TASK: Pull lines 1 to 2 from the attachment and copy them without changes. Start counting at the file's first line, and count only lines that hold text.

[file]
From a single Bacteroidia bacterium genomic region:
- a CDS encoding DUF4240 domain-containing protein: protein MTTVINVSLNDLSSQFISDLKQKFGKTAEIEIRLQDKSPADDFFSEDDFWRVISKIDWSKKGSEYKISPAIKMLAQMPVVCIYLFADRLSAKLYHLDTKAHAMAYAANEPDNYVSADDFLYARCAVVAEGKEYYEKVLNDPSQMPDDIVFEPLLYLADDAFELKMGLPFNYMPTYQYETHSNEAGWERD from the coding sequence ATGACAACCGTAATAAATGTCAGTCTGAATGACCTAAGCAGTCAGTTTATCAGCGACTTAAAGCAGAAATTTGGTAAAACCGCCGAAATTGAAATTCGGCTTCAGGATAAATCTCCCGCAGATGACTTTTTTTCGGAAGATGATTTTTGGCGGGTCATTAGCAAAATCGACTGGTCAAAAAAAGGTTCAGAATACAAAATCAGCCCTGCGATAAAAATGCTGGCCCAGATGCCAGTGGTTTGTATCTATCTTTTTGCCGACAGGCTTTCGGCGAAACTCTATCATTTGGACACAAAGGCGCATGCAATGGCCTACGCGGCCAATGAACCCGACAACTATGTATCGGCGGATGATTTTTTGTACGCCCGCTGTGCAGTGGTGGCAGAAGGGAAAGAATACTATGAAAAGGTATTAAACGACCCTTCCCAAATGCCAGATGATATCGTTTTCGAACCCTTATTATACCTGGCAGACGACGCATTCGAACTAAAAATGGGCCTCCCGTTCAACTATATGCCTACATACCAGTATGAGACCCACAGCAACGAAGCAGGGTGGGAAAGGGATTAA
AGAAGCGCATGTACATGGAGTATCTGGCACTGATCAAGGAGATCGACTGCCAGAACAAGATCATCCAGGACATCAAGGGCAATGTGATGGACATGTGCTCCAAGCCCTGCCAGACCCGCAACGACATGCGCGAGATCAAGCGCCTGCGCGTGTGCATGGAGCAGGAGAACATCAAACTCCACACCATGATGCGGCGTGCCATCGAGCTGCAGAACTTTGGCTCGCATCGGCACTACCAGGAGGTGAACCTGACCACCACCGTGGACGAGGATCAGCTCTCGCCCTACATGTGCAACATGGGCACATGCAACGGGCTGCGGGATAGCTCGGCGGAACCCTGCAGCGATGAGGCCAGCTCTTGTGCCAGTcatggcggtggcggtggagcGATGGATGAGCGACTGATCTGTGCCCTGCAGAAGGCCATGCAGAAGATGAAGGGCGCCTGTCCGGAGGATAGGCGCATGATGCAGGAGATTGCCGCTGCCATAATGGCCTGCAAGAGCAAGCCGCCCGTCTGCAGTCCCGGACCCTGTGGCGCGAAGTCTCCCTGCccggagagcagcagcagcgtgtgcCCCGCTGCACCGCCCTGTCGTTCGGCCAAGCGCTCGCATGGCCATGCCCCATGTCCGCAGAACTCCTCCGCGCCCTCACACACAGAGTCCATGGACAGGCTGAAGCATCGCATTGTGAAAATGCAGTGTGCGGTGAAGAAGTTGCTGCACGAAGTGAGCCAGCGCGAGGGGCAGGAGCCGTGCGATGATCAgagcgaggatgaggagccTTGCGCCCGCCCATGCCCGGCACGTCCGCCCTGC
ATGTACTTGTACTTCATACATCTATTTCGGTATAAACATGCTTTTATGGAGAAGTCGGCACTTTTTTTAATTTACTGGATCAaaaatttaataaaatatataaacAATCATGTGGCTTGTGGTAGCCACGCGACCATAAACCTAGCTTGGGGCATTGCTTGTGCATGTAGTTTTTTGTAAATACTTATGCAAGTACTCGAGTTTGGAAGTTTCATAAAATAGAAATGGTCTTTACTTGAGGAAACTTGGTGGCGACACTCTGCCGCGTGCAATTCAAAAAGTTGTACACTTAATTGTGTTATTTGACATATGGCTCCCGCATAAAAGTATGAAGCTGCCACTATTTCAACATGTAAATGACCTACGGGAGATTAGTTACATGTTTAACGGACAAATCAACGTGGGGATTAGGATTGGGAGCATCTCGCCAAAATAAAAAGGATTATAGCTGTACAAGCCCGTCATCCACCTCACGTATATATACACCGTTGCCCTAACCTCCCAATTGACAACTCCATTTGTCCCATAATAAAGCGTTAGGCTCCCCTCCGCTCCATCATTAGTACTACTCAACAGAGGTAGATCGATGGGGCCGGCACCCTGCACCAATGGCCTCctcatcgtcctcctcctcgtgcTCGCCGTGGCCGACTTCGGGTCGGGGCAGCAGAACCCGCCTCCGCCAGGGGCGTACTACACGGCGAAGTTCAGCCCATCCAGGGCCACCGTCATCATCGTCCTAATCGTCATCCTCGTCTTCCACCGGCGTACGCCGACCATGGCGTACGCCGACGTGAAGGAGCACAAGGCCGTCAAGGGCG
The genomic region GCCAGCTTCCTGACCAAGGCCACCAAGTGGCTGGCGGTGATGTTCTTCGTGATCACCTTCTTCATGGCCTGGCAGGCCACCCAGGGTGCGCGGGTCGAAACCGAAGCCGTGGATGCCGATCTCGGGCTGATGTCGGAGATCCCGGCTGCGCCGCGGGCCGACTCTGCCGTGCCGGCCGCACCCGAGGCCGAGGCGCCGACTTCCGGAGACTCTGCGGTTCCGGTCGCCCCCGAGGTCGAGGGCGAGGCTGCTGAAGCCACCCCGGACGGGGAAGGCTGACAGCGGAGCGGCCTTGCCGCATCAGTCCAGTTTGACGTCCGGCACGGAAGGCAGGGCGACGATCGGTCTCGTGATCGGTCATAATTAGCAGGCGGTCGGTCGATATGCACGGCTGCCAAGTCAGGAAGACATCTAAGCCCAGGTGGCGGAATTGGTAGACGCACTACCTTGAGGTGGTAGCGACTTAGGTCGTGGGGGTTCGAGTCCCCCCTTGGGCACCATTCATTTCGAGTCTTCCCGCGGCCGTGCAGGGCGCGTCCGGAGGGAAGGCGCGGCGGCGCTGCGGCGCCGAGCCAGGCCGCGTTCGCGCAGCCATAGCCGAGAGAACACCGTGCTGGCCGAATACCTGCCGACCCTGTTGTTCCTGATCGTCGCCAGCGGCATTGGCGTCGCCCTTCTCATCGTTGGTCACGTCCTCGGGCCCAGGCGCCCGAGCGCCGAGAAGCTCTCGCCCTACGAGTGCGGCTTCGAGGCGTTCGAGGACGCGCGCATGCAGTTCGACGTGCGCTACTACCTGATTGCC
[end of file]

From a single Bacteroidia bacterium genomic region:
- a CDS encoding DUF4240 domain-containing protein: protein MTTVINVSLNDLSSQFISDLKQKFGKTAEIEIRLQDKSPADDFFSEDDFWRVISKIDWSKKGSEYKISPAIKMLAQMPVVCIYLFADRLSAKLYHLDTKAHAMAYAANEPDNYVSADDFLYARCAVVAEGKEYYEKVLNDPSQMPDDIVFEPLLYLADDAFELKMGLPFNYMPTYQYETHSNEAGWERD from the coding sequence ATGACAACCGTAATAAATGTCAGTCTGAATGACCTAAGCAGTCAGTTTATCAGCGACTTAAAGCAGAAATTTGGTAAAACCGCCGAAATTGAAATTCGGCTTCAGGATAAATCTCCCGCAGATGACTTTTTTTCGGAAGATGATTTTTGGCGGGTCATTAGCAAAATCGACTGGTCAAAAAAAGGTTCAGAATACAAAATCAGCCCTGCGATAAAAATGCTGGCCCAGATGCCAGTGGTTTGTATCTATCTTTTTGCCGACAGGCTTTCGGCGAAACTCTATCATTTGGACACAAAGGCGCATGCAATGGCCTACGCGGCCAATGAACCCGACAACTATGTATCGGCGGATGATTTTTTGTACGCCCGCTGTGCAGTGGTGGCAGAAGGGAAAGAATACTATGAAAAGGTATTAAACGACCCTTCCCAAATGCCAGATGATATCGTTTTCGAACCCTTATTATACCTGGCAGACGACGCATTCGAACTAAAAATGGGCCTCCCGTTCAACTATATGCCTACATACCAGTATGAGACCCACAGCAACGAAGCAGGGTGGGAAAGGGATTAA